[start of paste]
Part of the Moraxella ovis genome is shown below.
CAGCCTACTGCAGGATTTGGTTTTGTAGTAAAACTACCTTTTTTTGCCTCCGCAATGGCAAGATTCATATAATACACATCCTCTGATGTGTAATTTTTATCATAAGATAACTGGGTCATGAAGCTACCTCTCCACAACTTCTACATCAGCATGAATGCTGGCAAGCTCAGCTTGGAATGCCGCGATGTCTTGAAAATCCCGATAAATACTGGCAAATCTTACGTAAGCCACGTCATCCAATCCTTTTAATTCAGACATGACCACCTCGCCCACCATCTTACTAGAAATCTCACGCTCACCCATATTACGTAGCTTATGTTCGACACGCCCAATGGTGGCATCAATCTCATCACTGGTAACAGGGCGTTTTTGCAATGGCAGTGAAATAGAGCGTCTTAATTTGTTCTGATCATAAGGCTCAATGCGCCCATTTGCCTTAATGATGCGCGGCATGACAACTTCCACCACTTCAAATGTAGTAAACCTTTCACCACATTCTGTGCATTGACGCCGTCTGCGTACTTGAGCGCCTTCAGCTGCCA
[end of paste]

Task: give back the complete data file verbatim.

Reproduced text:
Part of the Moraxella ovis genome is shown below.
CAGCCTACTGCAGGATTTGGTTTTGTAGTAAAACTACCTTTTTTTGCCTCCGCAATGGCAAGATTCATATAATACACATCCTCTGATGTGTAATTTTTATCATAAGATAACTGGGTCATGAAGCTACCTCTCCACAACTTCTACATCAGCATGAATGCTGGCAAGCTCAGCTTGGAATGCCGCGATGTCTTGAAAATCCCGATAAATACTGGCAAATCTTACGTAAGCCACGTCATCCAATCCTTTTAATTCAGACATGACCACCTCGCCCACCATCTTACTAGAAATCTCACGCTCACCCATATTACGTAGCTTATGTTCGACACGCCCAATGGTGGCATCAATCTCATCACTGGTAACAGGGCGTTTTTGCAATGGCAGTGAAATAGAGCGTCTTAATTTGTTCTGATCATAAGGCTCAATGCGCCCATTTGCCTTAATGATGCGCGGCATGACAACTTCCACCACTTCAAATGTAGTAAACCTTTCACCACATTCTGTGCATTGACGCCGTCTGCGTACTTGAGCGCCTTCAGCTGCCA